All sides go on attack as senator issues health plan
WASHINGTON - Max Baucus, chairman of the Senate Finance Committee, released his long-awaited health care proposal yesterday without the bipartisan support he had sought over months of painstaking negotiations, only to see it attacked from every corner of the political spectrum.
Republicans said his plan spent too much on insurance subsidies for low-income people, Democrats said it did not spend enough.
Lawmakers in both parties said it was unaffordable, particularly for low- and middle-income people. Republican leaders, who have panned the Democrats’ plans from the start, pronounced it “dead on arrival.’’
Liberal Democrats and unions recoiled at Baucus’s proposal to compromise with moderates on the government-sponsored insurance option by establishing nonprofit insurance co-ops instead.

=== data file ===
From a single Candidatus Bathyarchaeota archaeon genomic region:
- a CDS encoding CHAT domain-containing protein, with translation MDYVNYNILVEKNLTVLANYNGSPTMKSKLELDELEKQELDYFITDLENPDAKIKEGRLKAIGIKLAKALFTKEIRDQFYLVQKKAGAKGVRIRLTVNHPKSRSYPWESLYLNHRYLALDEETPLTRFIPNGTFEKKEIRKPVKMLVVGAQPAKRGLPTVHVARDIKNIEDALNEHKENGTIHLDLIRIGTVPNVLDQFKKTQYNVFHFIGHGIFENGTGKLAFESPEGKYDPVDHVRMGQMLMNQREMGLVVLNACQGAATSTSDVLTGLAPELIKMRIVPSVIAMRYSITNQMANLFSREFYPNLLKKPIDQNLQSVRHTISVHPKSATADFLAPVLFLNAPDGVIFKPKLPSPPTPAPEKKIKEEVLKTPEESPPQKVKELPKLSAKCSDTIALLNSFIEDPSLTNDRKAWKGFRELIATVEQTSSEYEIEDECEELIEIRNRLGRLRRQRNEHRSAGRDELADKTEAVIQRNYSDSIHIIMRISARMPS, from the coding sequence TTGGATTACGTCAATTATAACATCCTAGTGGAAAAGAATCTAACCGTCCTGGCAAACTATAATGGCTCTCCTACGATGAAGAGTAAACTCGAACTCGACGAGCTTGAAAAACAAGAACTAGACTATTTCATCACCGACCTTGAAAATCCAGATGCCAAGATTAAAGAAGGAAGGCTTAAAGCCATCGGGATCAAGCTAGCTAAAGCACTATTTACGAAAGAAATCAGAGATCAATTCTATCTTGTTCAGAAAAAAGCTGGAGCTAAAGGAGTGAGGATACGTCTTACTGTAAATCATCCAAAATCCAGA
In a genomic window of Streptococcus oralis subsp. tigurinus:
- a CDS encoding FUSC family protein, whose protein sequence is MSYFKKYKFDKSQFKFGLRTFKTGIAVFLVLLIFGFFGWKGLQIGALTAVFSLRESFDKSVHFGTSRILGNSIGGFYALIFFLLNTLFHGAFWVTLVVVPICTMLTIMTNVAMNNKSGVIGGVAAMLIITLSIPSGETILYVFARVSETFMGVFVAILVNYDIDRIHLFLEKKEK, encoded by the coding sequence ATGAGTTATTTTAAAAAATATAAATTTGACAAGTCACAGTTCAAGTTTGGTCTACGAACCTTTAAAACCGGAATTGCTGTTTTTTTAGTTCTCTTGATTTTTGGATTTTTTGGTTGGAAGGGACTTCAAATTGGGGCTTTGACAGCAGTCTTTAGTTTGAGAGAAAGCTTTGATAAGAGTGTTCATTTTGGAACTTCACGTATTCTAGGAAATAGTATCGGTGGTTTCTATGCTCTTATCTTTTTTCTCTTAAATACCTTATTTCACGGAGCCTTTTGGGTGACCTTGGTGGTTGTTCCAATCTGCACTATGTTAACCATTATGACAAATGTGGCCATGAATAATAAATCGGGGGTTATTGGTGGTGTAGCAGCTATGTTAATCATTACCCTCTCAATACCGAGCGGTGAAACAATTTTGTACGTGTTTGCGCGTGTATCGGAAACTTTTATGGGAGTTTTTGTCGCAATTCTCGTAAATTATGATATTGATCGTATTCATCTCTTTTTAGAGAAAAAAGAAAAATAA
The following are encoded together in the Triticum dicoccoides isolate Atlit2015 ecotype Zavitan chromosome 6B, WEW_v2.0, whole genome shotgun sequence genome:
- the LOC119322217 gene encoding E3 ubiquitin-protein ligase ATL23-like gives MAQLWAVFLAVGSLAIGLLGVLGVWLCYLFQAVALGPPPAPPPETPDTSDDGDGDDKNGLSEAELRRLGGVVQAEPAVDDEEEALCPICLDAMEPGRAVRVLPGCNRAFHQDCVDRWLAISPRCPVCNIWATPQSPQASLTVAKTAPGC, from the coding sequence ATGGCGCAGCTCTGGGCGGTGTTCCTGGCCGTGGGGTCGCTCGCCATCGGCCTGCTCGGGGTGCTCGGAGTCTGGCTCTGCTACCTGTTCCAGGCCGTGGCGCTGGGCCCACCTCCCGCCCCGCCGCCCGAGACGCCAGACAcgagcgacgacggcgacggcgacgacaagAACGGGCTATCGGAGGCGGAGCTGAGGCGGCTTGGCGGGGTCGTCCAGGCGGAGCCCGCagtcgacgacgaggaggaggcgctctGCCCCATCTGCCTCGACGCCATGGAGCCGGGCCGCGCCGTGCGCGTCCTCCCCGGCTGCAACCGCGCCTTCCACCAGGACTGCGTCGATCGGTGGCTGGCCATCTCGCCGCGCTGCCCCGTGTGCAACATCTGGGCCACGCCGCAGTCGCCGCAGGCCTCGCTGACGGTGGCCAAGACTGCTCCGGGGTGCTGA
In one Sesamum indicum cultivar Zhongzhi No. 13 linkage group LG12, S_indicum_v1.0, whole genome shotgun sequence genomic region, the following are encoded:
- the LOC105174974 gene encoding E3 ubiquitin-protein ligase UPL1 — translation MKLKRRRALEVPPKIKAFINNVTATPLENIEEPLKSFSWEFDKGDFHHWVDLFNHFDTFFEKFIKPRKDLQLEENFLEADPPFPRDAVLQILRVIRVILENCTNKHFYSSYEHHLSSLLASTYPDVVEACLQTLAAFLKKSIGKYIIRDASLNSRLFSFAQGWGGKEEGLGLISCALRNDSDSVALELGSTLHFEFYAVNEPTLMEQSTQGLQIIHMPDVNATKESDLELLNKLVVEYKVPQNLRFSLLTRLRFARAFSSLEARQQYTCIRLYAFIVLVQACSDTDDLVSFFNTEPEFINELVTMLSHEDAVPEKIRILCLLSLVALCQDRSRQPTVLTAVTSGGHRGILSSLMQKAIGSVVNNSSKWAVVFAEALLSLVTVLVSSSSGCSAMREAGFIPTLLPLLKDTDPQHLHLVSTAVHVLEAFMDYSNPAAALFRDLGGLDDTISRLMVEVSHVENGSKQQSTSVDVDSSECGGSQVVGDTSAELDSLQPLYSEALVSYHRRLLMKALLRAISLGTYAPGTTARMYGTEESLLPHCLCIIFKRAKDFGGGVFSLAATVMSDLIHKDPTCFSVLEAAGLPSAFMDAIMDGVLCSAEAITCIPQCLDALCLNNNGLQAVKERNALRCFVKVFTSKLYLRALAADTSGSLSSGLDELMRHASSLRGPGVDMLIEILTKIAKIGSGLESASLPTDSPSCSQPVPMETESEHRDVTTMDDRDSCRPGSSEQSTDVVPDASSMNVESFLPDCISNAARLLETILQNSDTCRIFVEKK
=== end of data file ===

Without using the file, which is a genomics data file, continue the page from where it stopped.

And lawmakers on both sides of the political aisle raised concerns about taxes on insurers and medical device mak ers. The Finance Committee is the fifth and final committee to take up health care legislation, but Baucus’s proposal was the most anticipated because he was the only chairman who engaged in serious bipartisan discussions.
Despite all the negative reviews, the Baucus plan might still represent the best chance of a workable compromise.
The Congressional Budget Office said yesterday the measure, which would cost $774 billion over 10 years instead of the $1 trillion associated with other bills, has enough taxes, fees, and cuts to reduce the deficit by almost $50 billion by 2019. That would ease a major concern of some centrist Democrats and perhaps a moderate Republican or two.